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What is euscan ?


euscan is available in portage as a dev package (app-portage/euscan-9999). This tool allows to check if a given package/ebuild has new upstream versions or not. It will use different heuristic to scan upstream and grab new versions and related urls.

This tool was designed to mimic debian's uscan, but there is a major difference between the two: uscan uses a specific "watch" file that describes how it should scan packages, while euscan uses only what can already be found in ebuilds. Of course, we could later add some informations in metadata.xml to help euscan do its job more efficiently.

euscan heuristics are described in the "How does-it works ?" section.


$ euscan amatch

 * dev-ruby/amatch-0.2.7 [gentoo]

Ebuild: /home/euscan/local/usr/portage/dev-ruby/amatch/amatch-0.2.7.ebuild
Repository: gentoo
Description: Approximate Matching Extension for Ruby

 * SRC_URI is 'mirror://rubygems/amatch-0.2.7.gem'
 * Using:

Upstream Version: 0.2.8
$ euscan rsyslog

 * app-admin/rsyslog-5.8.5 [gentoo]

Ebuild: /home/euscan/local/usr/portage/app-admin/rsyslog/rsyslog-5.8.5.ebuild
Repository: gentoo
Description: An enhanced multi-threaded syslogd with database support and more.

 * SRC_URI is ''
 * Scanning:${PV}.tar.gz
 * Scanning:
 * Generating version from 5.8.5
 * Brute forcing:${PV}.tar.gz
 * Trying: ...        [ !! ]
 * Trying: ...        [ !! ]
 * Trying: ...        [ !! ]
 * Trying: ...        [ ok ]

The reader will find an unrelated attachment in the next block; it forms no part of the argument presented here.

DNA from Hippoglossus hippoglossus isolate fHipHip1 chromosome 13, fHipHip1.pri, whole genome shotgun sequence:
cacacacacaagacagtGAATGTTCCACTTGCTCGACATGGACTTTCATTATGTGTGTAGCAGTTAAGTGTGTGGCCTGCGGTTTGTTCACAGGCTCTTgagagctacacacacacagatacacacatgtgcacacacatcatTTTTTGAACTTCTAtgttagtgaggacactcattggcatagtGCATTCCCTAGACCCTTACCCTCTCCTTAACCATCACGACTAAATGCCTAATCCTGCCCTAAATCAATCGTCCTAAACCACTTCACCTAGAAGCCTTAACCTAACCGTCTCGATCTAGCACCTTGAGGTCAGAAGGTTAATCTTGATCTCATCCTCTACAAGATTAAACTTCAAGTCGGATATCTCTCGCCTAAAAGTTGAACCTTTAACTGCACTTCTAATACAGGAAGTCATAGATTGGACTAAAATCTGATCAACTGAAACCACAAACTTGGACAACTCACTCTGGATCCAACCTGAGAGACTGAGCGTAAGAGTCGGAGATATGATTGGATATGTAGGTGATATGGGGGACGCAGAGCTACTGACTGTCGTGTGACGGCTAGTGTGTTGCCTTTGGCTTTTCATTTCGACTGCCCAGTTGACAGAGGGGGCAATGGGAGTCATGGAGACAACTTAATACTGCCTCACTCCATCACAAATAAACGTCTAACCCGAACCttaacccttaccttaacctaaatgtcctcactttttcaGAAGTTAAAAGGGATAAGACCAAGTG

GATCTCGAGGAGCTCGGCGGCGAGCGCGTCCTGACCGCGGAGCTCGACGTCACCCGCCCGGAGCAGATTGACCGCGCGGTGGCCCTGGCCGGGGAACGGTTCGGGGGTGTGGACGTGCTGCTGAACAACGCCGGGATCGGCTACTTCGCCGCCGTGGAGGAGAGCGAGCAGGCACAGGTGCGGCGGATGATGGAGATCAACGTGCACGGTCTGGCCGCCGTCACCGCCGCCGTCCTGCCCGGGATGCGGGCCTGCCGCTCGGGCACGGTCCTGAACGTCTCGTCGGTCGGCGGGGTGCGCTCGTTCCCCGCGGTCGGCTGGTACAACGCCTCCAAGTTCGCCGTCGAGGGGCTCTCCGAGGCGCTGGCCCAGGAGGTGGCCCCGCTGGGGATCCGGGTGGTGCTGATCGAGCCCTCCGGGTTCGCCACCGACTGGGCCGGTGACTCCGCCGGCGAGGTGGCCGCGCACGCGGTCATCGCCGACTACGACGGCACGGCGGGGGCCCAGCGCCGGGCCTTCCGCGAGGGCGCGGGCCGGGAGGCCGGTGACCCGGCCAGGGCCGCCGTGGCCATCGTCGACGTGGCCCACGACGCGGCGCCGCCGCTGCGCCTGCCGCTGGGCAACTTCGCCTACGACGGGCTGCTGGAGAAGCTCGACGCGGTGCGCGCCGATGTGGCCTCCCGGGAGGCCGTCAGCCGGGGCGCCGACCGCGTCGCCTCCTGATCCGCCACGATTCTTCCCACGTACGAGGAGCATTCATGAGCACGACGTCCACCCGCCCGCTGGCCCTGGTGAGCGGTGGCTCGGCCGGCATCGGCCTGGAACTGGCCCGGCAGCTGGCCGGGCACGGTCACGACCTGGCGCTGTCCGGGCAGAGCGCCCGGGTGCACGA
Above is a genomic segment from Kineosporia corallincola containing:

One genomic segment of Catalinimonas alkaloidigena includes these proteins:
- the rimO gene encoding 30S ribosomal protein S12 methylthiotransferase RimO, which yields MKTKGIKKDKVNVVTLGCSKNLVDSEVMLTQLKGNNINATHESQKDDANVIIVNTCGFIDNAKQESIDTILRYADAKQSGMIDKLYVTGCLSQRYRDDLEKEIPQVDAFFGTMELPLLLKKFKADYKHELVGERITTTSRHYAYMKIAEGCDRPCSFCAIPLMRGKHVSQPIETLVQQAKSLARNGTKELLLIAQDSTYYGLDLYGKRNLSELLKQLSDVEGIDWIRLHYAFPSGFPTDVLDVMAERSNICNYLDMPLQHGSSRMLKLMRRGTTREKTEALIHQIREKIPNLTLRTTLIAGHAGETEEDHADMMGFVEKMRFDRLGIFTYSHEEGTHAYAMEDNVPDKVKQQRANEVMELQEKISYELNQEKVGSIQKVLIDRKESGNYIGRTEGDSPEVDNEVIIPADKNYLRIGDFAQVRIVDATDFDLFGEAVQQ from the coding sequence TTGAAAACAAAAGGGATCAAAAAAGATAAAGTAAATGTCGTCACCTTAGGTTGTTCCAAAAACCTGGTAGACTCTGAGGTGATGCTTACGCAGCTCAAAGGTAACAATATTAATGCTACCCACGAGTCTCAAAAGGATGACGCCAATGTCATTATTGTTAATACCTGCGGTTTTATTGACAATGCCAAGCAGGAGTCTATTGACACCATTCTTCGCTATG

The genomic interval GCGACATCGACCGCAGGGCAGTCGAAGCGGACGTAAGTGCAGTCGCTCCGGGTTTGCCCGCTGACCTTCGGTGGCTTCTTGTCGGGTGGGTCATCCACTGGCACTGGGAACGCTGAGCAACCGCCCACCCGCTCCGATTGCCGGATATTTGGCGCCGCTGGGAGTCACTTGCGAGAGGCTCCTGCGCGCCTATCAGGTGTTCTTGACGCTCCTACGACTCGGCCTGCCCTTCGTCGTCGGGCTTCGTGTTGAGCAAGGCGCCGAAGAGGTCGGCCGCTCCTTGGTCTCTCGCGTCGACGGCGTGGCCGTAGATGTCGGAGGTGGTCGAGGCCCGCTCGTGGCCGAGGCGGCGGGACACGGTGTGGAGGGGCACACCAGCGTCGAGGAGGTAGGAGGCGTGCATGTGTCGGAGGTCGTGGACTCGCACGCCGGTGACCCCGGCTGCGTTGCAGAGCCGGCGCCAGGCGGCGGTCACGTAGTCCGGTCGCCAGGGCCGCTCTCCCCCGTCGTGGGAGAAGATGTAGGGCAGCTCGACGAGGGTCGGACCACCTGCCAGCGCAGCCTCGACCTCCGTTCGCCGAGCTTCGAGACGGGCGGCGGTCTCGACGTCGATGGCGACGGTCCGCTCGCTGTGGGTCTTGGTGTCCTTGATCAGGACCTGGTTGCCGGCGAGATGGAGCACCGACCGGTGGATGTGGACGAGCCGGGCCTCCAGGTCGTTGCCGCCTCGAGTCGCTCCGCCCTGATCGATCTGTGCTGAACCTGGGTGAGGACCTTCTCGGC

* Trying: ...         [ !! ]
 * Trying: ...         [ !! ]
 * Trying: ...        [ ok ]
 * Trying: ...        [ ok ]
 * Trying: ...        [ ok ]
 * Trying: ...         [ !! ]
 * Trying: ...        [ !! ]
 * Trying: ...        [ !! ]
 * Trying: ...        [ !! ]

Upstream Version: 5.9.1
Upstream Version: 5.9.0
Upstream Version: 5.9.3
Upstream Version: 5.9.2

Hidden settings

You can configure some settings using the command line, but the file of the euscan package contains more settings, including blacklists and default settings.

Maybe we should add the ability to use /etc/euscan.conf and ~/.config/euscan/euscan.conf to override these settings.

euscan-www: euscan as a service

euscan-www is a web application that aggregates euscan results. For example there is an instance of euscan-www that monitors gentoo-x86 + some official overlays currently hosted at .

euscan-www uses django and provides some custom commands to feed the database. You can use euscan-www on you system tree, or preferably you can use a local tree to avoid messing with your system.


Install requirements from PyPI using:

$ python develop

Extra dependencies: * portage python api * rrdtool[python]

Like any django web app, just start by editing and then run these two commands.

$ python syncdb
$ python migrate

Now your instance is ready, you can just run this command to browse it. If you want to host it publicly you should use a real webserver.

$ python runserver

Creating a local tree (optional)

Create a local tree with all that portage (and layman would need). There is an example in euscanwww/scripts/local-tree/. See to know what env variables you need to run any portage related command in this local tree.